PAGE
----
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Burnett's Urban Etiquette

Tuesday, April 17, 2007

Virginia Tech

There is not much to say about this other than it's sad and bananas all at the same time.

Outside of the 9/11 terror attacks, the occasional domestic plane crash, and combat fatalities, you never hear of this many people being killed at once in/from this country.

There's no explaining it either. That's where the bananas part comes in. It's almost pointless to ask why. They say the shooter wrote dark things. OK. I think dark thoughts sometimes. So do some of you. What separates us from the poop-flinging primates is our ability and instinct to never, ever, ever, ever, ever act out in accordance with that occasional dark thought.

So why can't some people control that? Sure, there's legitimate mental illness. That explains some folks becoming killers. But for once, I wish a spree/serial/mass killer would not commit suicide in the end, 'cause I'd like to know what he was thinking.

A buddy and I were discussing this yesterday, and he speculated that this is an example - an extreme example, but an example nonetheless - of some younger folk not being properly groomed these days to deal with failure or loss.

I'm not sure I agree with my guy 100%, but I see where he's going with it.

When I was a kid I had the misfortune of my little league baseball teams being coached by my dad. I say "misfortune," 'cause when you're the son of the coach and the coach is a strict military man you catch more grief than your teammates for errors and what not. On the other hand, the discipline he put on us whipped us into shape. And year after year we won our championships. But there was the occasional loss. And while we were kids and it hurt like hell to lose, we pretty much took it in stride 'cause my dad and the other boys parents pretty much made it clear to us early on that there was no shame in coming in second if you had fun, tried your best, etc. I see kids today sometimes go nuts when they lose 'cause they're not familiar with the concept. I've seen little leagues where they won't even keep score for fear of giving the kids a complex by declaring one side winner and one side loser.

Same goes with dating. I got taught pretty early you don't always get the girl you want. So what? Find another one.

A loved one dies. You grieve. You miss them. You embrace their memory and keep living your life.

The list goes on. Weren't you taught to deal with the bad/sad/mad?

The Virginia Tech shooter is said to have had some serious mental issues. But I think my guy might be onto something.

In the mean time, R.I.P. to the innocent.

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23 Comments:

  • It gets to the point where you expect the shooter to kill himself in the end - that's how these tragedies have ended lately. Copycats of overseas suicide bombings, perhaps?

    By Blogger The Sarcasticynic, at 4:47 PM  

  • That copycat thing is scary, Sarc. I wouldn't want to be a college kid right about now. Thankfully the semester's almost over and folks have the summer to go home and rejuice their nerve and buy body armor before they return to school in the fall.

    By Blogger James Burnett, at 4:52 PM  

  • There was a time when this sort of thing was unthinkable. When I was a kid in the 70s people used to drive to school with hunting rifles in their gun racks. Never caused a stir. Pistols in glove compartments. No big deal. People didn't act out like this. They used to just suffer in silence, or off themselves, but today the nutters decide to commit "suicide by cop", or they just take it out on everyone around them and then shoot themselves in the end. Inexplicable. Beyond the pale. The antithesis of everything a healthy person believes or would do.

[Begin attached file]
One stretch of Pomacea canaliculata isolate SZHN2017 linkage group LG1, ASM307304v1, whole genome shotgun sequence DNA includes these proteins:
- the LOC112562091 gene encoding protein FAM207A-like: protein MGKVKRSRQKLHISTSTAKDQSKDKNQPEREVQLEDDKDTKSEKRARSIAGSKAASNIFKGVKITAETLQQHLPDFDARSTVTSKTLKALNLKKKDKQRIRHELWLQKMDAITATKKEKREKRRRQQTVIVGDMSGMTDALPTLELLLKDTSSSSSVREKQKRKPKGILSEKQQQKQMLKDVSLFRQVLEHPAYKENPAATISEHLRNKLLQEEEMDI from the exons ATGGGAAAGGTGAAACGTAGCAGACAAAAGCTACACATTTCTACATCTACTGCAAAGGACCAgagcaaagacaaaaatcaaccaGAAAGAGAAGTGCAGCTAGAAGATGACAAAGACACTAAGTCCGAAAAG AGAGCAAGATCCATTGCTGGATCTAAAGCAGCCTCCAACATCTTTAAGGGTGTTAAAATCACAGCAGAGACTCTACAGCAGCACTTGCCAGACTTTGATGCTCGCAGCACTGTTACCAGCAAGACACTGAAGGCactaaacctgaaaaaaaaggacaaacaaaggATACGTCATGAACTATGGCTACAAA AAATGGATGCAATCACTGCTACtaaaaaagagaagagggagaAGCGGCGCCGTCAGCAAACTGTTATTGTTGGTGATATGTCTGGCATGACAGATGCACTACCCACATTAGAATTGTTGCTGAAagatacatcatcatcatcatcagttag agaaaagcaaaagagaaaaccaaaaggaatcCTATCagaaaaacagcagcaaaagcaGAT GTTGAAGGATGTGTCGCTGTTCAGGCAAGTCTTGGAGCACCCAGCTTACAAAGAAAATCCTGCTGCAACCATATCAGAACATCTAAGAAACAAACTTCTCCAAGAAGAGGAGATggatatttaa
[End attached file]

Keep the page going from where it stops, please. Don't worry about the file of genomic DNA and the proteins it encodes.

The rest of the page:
The notion is that something has changed in our society to make people, mostly young men, think that this sort of thing is an option if you are not happy in your life? I can't imagine what that would be. The knee-jerk answer will be that it's the gun culture, but just about everyone I know has guns, and I live in an area that is slathered in guns, and it's been a long time since this sort of thing happened here. Since the Luby's massacre, which happened down the road from where I live, Texas passed a law allowing us to get licenses to carry concealed handguns. It hasn't happened here since.

    It turns out Virginia Tech fought actively against it's faculty and students being able to carry concealed handguns for their own protection on campus, thinking that the campus police would be able to deal with this sort of thing. Well, we see how effective the police were. Infuriates me to think that these poor people were basically made into sheep by their own administration, who set this nutter up to have a free chance to kill as many people as he wished. Imagine if that Israeli prof had been carrying. In stead of having to give his life to save his students, he could have taken out the shooter and ended this incident at its beginning. Someone needs to be able to shoot back, because I don't think there are any gun free zones. Very sad.

    By Blogger Fathairybastard, at 5:28 PM  

  • I sometimes wonder if the shooter kills themselves because they know they are in SOOO much trouble that there isn't any other avenue for them to take.

    By Anonymous Karmyn R, at 7:22 PM  

  • The suicides, IMHO, happens for the reason that generations like mine and younger take little to no responsibility at times for our actions. They can't even FATHOM facing the real music of consequence, and hence, that lack of conscience also allows the individual to rationalize insane revenge.

    This is horrific and sad, but a sign of the times, I'm afraid.

    By Blogger Tiggerlane, at 9:03 PM  

  • AOL posted 2 of his plays. If the subject matter of the plays provides any glimpse into what his "issues" might be, he had a doozie or two.